Some movies are so terrible, all that’s left to enjoy is the accidental campy hilarity of it all. These movies include “Plan 9 From Outer Space,” “Attack of the Killer Tomatoes!” and, more recently, “2012.” And then there’s the rest of the crap. These movies (often romantic comedies) are not bad enough to be laughable, but certainly not good enough to enjoy. As it is, they are content to drift lazily along in the sea of mediocrity.

“It’s Complicated”

At Quality 16 and Showcase
Universal

Nancy Meyers, who wrote and directed “It’s Complicated,” is a paragon of said mediocrity. She is consistently contrived and unimaginative. Her dialogue feels like tooth decay. But she somehow found her target audience among naïve middle-aged housewives. Because of this, she has managed to enjoy a prolific career directing terrible movies like “Something’s Gotta Give” and “The Holiday.”

Meryl Streep (“The Devil Wears Prada”) is arguably the best currently working actress, and certainly one of the most productive. She enjoys the honor of being the most frequently nominated actress in the history of the Academy Awards. She can transform her voice and mannerisms like a chameleon, does a kick-ass Polish accent and is funny to boot.

“It’s Complicated” is the unfortunate marriage of Meyers and Streep. Meyers helms the tale of Jane (Streep), a 50-something divorcée caught in a love triangle with her ex-husband Jake (Alec Baldwin, TV’s “30 Rock”) and her architect Adam (Steve Martin, “The Pink Panther”). Jake, still as immature and irresponsible as a newborn babe, is now married to a younger woman, and Jane has become the “other woman.” Adam, while shy and bumbling, offers a more solid future.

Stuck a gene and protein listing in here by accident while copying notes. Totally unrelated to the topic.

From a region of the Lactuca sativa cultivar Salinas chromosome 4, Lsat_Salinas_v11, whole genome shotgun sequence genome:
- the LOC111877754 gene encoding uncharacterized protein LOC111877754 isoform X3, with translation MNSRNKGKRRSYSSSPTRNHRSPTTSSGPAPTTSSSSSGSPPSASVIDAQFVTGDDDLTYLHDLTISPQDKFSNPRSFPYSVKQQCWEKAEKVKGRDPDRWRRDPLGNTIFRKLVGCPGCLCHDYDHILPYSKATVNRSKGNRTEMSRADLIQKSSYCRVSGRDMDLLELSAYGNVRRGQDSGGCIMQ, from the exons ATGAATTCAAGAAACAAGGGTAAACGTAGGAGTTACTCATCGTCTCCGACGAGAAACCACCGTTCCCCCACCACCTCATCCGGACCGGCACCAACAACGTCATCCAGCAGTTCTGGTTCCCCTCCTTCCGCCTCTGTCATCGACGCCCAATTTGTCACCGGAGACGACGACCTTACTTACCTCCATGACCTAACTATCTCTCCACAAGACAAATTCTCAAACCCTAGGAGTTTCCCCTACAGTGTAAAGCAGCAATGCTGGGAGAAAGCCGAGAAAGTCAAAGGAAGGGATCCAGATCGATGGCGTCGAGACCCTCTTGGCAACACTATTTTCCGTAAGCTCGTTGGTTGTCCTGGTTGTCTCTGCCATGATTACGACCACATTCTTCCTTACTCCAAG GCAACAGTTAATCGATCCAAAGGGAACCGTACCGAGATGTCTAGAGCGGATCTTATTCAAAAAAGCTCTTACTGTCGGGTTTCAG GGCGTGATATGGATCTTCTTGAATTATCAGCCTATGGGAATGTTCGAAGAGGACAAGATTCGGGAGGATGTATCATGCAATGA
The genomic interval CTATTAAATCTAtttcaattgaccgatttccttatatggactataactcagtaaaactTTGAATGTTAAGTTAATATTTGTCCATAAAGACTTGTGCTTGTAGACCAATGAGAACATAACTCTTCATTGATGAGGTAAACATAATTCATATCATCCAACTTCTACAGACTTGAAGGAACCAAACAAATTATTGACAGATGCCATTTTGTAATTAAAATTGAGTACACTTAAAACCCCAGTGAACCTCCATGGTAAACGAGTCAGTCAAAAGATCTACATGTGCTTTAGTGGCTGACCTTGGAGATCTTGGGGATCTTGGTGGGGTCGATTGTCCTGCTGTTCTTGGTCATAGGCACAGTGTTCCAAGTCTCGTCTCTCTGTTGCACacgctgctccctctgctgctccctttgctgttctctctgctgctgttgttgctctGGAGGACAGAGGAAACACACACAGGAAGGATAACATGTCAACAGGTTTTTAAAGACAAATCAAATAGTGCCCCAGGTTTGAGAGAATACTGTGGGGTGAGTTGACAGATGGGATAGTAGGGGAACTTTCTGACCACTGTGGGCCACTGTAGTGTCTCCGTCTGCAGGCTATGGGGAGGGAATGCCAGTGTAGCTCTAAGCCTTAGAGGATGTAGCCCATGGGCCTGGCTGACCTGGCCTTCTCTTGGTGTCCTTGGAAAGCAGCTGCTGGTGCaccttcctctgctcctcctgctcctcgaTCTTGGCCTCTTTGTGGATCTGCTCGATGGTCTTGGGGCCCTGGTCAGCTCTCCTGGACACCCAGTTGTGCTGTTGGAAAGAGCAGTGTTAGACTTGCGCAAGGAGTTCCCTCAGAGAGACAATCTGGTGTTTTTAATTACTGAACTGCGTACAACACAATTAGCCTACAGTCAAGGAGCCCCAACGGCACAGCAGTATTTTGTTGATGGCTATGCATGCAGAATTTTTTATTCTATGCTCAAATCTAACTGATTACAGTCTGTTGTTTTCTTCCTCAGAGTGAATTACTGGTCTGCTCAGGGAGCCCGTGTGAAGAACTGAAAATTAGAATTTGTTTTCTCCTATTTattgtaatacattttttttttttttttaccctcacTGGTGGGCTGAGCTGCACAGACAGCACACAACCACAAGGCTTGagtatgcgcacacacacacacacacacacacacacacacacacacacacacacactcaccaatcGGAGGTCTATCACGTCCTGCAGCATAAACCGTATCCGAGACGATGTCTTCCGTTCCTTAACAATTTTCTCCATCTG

More interesting than the fights between Jane and Jake is the battle for dominance between Streep and Meyers. It feels like a war between Meyers’s horrible, syrupy sweet lines and Streep’s thespian grace.

The problem with Meyers isn’t so much that she’s portraying older people in romantic relationships, but that she’s depicting older people acting like hormonal adolescents. She treats the audience to frequent shots of Streep’s contented postcoital face writhing in ecstasy. It’s profoundly uncomfortable at best. Meyers also constantly needs to advertise how technologically relevant she is — Jane frequently video chats with Adam, they text and they constantly check their Blackberrys.

The title, presumably taken at least in part from the phrase occupying many a Facebook status (snaps for you, Nancy Meyers, for being so in-tune with our youth culture), is just as deceptive. In truth, it’s not that complicated. In the end, everybody lives a perfect life and the audience feels cheated out of something. There’s nothing with which to identify in these perfect shells of human beings.

They say you can’t make a good movie out of a terrible script, but Streep makes “It’s Complicated” a tolerable movie out of a terrible script. Baldwin and Streep are each seasoned actors with pleasant, watchable chemistry. As you wince through the cast’s fake, tinny laughs, look carefully at Streep’s eyes. It’s almost as if she is rolling them at the camera.

Meyers comes out the victor in the end, but just barely. Streep put up a good fight and, because of her noble effort, “It’s Complicated” isn’t as doomed to mediocrity as anticipated.

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